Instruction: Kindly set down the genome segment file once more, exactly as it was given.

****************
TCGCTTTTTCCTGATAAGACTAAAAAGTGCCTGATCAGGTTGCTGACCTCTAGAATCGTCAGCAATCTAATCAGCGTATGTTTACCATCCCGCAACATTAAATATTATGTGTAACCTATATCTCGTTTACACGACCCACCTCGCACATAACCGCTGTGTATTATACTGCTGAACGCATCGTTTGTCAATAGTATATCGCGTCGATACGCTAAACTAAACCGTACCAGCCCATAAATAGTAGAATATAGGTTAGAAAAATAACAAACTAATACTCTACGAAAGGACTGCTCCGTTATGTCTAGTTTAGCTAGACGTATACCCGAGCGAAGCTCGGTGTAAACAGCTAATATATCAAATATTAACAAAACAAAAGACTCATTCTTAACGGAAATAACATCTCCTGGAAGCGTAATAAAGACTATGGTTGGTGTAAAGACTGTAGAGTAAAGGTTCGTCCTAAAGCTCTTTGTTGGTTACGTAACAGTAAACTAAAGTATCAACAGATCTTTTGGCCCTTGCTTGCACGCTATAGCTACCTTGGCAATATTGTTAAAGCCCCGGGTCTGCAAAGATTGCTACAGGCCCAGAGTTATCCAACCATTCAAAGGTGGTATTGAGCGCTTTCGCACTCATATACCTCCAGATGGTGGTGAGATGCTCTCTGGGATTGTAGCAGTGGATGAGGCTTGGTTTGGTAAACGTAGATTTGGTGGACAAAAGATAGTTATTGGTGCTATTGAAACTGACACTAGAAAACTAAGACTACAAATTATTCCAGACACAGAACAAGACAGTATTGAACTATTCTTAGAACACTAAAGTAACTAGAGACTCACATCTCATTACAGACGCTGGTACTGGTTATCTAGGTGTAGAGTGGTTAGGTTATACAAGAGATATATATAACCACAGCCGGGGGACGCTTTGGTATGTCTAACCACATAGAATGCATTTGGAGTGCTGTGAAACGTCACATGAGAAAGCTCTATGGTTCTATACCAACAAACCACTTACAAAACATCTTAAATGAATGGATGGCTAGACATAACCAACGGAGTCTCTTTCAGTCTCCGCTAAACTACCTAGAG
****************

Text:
TCGCTTTTTCCTGATAAGACTAAAAAGTGCCTGATCAGGTTGCTGACCTCTAGAATCGTCAGCAATCTAATCAGCGTATGTTTACCATCCCGCAACATTAAATATTATGTGTAACCTATATCTCGTTTACACGACCCACCTCGCACATAACCGCTGTGTATTATACTGCTGAACGCATCGTTTGTCAATAGTATATCGCGTCGATACGCTAAACTAAACCGTACCAGCCCATAAATAGTAGAATATAGGTTAGAAAAATAACAAACTAATACTCTACGAAAGGACTGCTCCGTTATGTCTAGTTTAGCTAGACGTATACCCGAGCGAAGCTCGGTGTAAACAGCTAATATATCAAATATTAACAAAACAAAAGACTCATTCTTAACGGAAATAACATCTCCTGGAAGCGTAATAAAGACTATGGTTGGTGTAAAGACTGTAGAGTAAAGGTTCGTCCTAAAGCTCTTTGTTGGTTACGTAACAGTAAACTAAAGTATCAACAGATCTTTTGGCCCTTGCTTGCACGCTATAGCTACCTTGGCAATATTGTTAAAGCCCCGGGTCTGCAAAGATTGCTACAGGCCCAGAGTTATCCAACCATTCAAAGGTGGTATTGAGCGCTTTCGCACTCATATACCTCCAGATGGTGGTGAGATGCTCTCTGGGATTGTAGCAGTGGATGAGGCTTGGTTTGGTAAACGTAGATTTGGTGGACAAAAGATAGTTATTGGTGCTATTGAAACTGACACTAGAAAACTAAGACTACAAATTATTCCAGACACAGAACAAGACAGTATTGAACTATTCTTAGAACACTAAAGTAACTAGAGACTCACATCTCATTACAGACGCTGGTACTGGTTATCTAGGTGTAGAGTGGTTAGGTTATACAAGAGATATATATAACCACAGCCGGGGGACGCTTTGGTATGTCTAACCACATAGAATGCATTTGGAGTGCTGTGAAACGTCACATGAGAAAGCTCTATGGTTCTATACCAACAAACCACTTACAAAACATCTTAAATGAATGGATGGCTAGACATAACCAACGGAGTCTCTTTCAGTCTCCGCTAAACTACCTAGAG